Franking Credits

What Are Franking Credits?

A franking credit is a tax credit attached to “franked” dividends that shareholders receive from companies. Is it where the company issuing the dividend has already paid taxes on the income used to pay the dividend. To an individual, it is similar to PAYG taxes than your employer pays on top of your net wages.

Franking credits are not a worldwide concept – Australia, Malta and New Zealand have full imputation systems. Canada, Korea and the United Kingdom have a partial imputation system. Germany had a dividend imputation system until 2000 and France until 2004.

Why Do Franking Credits Exist?

The franking credit system in Australia’s income tax landscape is designed to prevent company profits from effectively being taxed twice: once at the company level and then again in the hands of the individual shareholder when they receive a dividend.

How Are Franking Credits Taxed?

First, let’s go through how wages are taxed to set the scene.

The money you receive in your bank from wages/salary isn’t the amount that you’re taxed on – you’re taxing on the “gross” wage that you’ve received which is the net banked amount plus the taxes your employer has paid on you.

Someone who is on $65,000 a year will only receive $50,000~ of actual cash – the rest is tax paid on their behalf to the ATO.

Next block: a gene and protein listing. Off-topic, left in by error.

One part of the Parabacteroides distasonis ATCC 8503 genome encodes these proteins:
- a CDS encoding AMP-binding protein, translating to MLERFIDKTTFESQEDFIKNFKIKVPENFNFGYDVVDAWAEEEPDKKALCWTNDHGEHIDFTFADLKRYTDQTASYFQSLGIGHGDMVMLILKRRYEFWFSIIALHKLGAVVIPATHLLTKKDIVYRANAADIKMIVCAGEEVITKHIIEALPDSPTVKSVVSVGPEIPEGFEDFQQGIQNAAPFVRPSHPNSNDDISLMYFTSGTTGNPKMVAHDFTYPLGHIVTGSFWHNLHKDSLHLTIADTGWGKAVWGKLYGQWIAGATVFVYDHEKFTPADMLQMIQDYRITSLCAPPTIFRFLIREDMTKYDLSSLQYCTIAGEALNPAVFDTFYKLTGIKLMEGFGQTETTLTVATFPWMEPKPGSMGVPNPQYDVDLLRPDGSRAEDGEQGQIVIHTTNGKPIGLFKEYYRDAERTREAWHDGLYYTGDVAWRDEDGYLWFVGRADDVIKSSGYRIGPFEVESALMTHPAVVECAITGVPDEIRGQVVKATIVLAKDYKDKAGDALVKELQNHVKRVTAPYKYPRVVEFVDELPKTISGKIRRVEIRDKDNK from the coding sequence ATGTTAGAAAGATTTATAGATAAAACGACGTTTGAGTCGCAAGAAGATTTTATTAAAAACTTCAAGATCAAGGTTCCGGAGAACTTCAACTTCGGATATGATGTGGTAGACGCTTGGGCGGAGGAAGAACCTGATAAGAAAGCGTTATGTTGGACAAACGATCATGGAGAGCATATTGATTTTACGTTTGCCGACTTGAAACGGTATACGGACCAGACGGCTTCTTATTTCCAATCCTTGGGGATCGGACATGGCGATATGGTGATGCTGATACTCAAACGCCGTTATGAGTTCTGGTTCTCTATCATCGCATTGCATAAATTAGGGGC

Franking credits work very similar to this, however the tax paid to the ATO is based off the company size instead of the taxable income of the recipient. The rates in the 2020 financial year are either 27.5% or 30%.

For someone who has received a $1,000 dividend into their bank, the actual income is $1,428 – with the $428 difference being a potentially refundable income tax credit.

Why Are Franking Credits So Important To Older Australians?

Due to the time that franking credits have been a refundable tax credit and the superannuation system that Australia has in place, shares (and therefore dividends) have been an extremely attractive investment opportunity for all older Australians. It has allowed them to save for retirement in a historically lengthy bull market and then receive tax credits back while the retire on a lower income (and therefore lower tax bracket).

Franking credits have undoubtedly changed the way that financial planners advise their clients, and the removal of these credits would cause problems for ongoing investment strategies.

The recent Labour Party proposed changes have been slammed by critics who claim the proposed changes unfairly target retirees with self-managed super funds. Labor does call out SMSFs on its campaign website arguing that the top one per cent of SMSFs received an average cash refund of more than $80,000 in 2014/15. 

Closing Thoughts

If need franking credits dealt with in your personal income tax return or thinking it’s time you made a change to a better accountant who looks after yours, please give us a call on (03) 8568 3606. With over ten years of combined experience working with a diverse range of clients, Bookkept is well equipped to assist both your personal taxes & business tax & accounting.

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